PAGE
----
If you don't like it, make something better
If you can't make something better, adapt
If you can't do either ball your panties up and cry

If you can't make it work maybe you are making it fail.
User avatar
monkeyboy
Level 5
Level 5
 
Posts: 744
Joined: Mon Oct 13, 2008 11:30 am

Re: Preparing yourself for a higher-level Linux distro?

Postby Macmeister on Mon Apr 22, 2013 8:26 am

I don't accept the "higher level" notion. I've run Arch and other distros that require more effort to install and maintain, but I don't think that puts them at the top of the food chain. I require an OS that I can use to get things done, and that means something stable and low-maintenance...that's Mint!
User avatar
Macmeister
Level 1
Level 1
 
Posts: 48
Joined: Fri Mar 15, 2013 7:15 pm
Location: Fort Worth

Re: Preparing yourself for a higher-level Linux distro?

Postby JWJones on Mon Apr 22, 2013 11:44 am

Macmeister wrote:I require an OS that I can use to get things done, and that means something stable and low-maintenance...that's Mint!


Yup, Mint is great in that respect. I know that when I need to get up and running on a system, fast, without too much muss and fuss, and everything will just work the way it should, OOTB, I go with Mint. I have it installed on my ThinkPad T61.

For my continued Linux education (learning and tinkering), on a rock-solid stable base, on a desktop machine, I have Slackware 14. Slackware is probably as close to a "pure" Linux experience as you are likely to find. It will not hold your hand, but once you set things up the way you want it, it will just work, work fast, and work stable.

Now, having said all this, I do have to say that my "800 lb. gorilla" for productivity is Mac OSX 10.6.8. I work in the print industry, so there's no getting around that! It's often not as fast as I'd like, but it is very stable.
JWJones
Level 2
Level 2
 
Posts: 67
Joined: Fri Feb 22, 2013 1:26 pm
Location: Cascadia

Re: Preparing yourself for a higher-level Linux distro?

Postby adrianHOOHAHA on Tue Apr 23, 2013 7:56 am

Macmeister wrote:I don't accept the "higher level" notion. I've run Arch and other distros that require more effort to install and maintain, but I don't think that puts them at the top of the food chain. I require an OS that I can use to get things done, and that means something stable and low-maintenance...that's Mint!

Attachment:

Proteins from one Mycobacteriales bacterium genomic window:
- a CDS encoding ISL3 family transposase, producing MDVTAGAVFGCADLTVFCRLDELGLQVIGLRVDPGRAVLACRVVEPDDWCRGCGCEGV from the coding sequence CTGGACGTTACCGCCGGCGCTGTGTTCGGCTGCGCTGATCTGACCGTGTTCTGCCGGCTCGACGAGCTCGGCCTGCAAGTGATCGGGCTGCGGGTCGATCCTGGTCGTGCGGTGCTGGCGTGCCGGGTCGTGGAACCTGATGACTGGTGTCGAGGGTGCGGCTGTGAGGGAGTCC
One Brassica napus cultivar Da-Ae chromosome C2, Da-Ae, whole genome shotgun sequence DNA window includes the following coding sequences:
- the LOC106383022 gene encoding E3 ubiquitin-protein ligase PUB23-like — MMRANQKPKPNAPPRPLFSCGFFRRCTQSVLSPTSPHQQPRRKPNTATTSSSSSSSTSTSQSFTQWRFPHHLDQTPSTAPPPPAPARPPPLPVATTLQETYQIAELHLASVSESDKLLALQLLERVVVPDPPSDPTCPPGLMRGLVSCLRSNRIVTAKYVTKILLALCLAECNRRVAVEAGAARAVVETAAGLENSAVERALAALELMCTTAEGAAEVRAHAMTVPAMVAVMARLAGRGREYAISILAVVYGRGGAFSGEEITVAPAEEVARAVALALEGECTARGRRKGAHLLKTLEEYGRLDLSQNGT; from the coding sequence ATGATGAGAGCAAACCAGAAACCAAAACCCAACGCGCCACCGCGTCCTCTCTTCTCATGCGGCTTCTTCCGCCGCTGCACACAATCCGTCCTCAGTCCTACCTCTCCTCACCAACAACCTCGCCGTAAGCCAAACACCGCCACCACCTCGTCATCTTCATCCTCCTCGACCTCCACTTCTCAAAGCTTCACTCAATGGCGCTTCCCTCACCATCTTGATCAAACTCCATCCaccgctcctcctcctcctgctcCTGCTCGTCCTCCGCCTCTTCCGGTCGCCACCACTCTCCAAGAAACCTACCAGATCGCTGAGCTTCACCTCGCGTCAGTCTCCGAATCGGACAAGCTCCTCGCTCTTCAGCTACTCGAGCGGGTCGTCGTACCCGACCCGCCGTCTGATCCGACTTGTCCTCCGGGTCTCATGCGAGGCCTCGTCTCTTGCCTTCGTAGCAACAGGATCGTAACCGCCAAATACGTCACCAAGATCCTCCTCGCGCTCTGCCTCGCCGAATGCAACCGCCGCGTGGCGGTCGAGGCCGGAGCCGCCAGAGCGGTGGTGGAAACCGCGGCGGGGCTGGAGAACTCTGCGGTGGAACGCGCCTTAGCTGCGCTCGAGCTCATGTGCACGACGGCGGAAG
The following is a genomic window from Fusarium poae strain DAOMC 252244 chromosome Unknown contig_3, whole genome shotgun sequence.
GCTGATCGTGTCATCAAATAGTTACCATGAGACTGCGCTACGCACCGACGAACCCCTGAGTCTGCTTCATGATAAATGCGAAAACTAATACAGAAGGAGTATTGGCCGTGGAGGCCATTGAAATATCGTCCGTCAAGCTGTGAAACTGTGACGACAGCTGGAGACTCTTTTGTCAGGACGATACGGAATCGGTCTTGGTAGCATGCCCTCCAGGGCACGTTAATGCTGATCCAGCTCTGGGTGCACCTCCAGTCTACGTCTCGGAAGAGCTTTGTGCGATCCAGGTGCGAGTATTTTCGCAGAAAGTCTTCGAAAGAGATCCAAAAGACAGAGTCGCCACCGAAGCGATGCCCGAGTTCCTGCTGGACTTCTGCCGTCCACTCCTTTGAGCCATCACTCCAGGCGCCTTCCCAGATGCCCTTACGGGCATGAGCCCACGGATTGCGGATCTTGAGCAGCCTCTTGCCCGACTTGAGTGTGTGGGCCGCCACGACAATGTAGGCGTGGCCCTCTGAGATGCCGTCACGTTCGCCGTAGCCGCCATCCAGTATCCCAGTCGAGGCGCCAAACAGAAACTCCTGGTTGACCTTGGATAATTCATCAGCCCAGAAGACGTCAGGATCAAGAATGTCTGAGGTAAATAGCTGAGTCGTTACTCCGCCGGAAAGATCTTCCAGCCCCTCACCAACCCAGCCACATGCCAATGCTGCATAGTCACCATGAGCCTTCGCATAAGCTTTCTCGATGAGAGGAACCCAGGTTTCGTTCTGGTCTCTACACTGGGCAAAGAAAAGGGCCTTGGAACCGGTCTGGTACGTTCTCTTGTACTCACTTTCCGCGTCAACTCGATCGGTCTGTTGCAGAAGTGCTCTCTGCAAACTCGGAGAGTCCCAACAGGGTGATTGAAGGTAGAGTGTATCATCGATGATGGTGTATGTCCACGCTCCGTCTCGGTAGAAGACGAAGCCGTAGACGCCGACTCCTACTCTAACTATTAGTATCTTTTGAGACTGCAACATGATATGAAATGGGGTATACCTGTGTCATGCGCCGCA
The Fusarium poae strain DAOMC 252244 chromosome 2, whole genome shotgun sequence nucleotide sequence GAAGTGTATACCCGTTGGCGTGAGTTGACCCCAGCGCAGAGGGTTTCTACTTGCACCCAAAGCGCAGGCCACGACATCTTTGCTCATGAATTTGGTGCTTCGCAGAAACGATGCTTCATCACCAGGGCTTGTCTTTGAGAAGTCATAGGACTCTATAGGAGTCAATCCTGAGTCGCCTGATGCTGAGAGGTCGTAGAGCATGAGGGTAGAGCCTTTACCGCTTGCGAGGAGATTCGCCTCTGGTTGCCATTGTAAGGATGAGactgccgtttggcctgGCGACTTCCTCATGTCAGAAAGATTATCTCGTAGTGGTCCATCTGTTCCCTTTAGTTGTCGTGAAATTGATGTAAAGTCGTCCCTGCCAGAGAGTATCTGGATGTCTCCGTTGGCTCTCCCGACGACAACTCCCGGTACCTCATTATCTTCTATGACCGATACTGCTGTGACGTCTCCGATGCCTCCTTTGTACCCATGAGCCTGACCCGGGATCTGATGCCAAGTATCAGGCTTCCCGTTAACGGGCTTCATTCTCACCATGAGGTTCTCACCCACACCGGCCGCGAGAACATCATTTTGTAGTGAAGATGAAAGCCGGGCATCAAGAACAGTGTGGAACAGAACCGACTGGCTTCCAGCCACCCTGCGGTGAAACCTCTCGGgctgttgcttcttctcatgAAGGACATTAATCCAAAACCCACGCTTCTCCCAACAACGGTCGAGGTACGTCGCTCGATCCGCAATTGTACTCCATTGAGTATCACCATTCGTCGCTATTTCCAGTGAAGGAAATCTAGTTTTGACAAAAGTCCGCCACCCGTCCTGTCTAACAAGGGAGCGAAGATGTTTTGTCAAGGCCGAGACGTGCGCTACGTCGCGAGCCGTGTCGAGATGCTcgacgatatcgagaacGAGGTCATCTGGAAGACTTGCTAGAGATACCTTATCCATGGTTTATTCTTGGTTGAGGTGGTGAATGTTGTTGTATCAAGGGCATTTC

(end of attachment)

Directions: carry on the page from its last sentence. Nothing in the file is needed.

by higher level, I mean in terms of Linux education just like JWJones said. :D but when it comes to productivity, that's Mint! :)
adrianHOOHAHA
Level 1
Level 1
 
Posts: 24
Joined: Wed Jul 25, 2012 3:52 am

Re: Preparing yourself for a higher-level Linux distro?

Postby MALsPa on Tue Apr 23, 2013 9:20 am

You can learn a lot that will prepare you for any Linux distro just from using Mint. You can learn a lot more by just installing and using various distros -- not even necessarily something like Arch or Slackware, but just distros that use different package management approaches. You'll learn a lot about grub by multi-booting a few different distros. You'll learn a lot about using the terminal just by doing it and reading the man pages.

Debian Stable would would an excellent place to start. Also, I've been using openSUSE -- no dependency hell stuff going on there, maybe in the distant past or something.
User avatar
MALsPa
Level 8
Level 8
 
Posts: 2026
Joined: Mon Nov 19, 2007 10:17 pm
Location: albuquerque

Linux Mint is funded by ads and donations.
 

Return to Chat about Linux

Who is online

Users browsing this forum: Coreyrn and 8 guests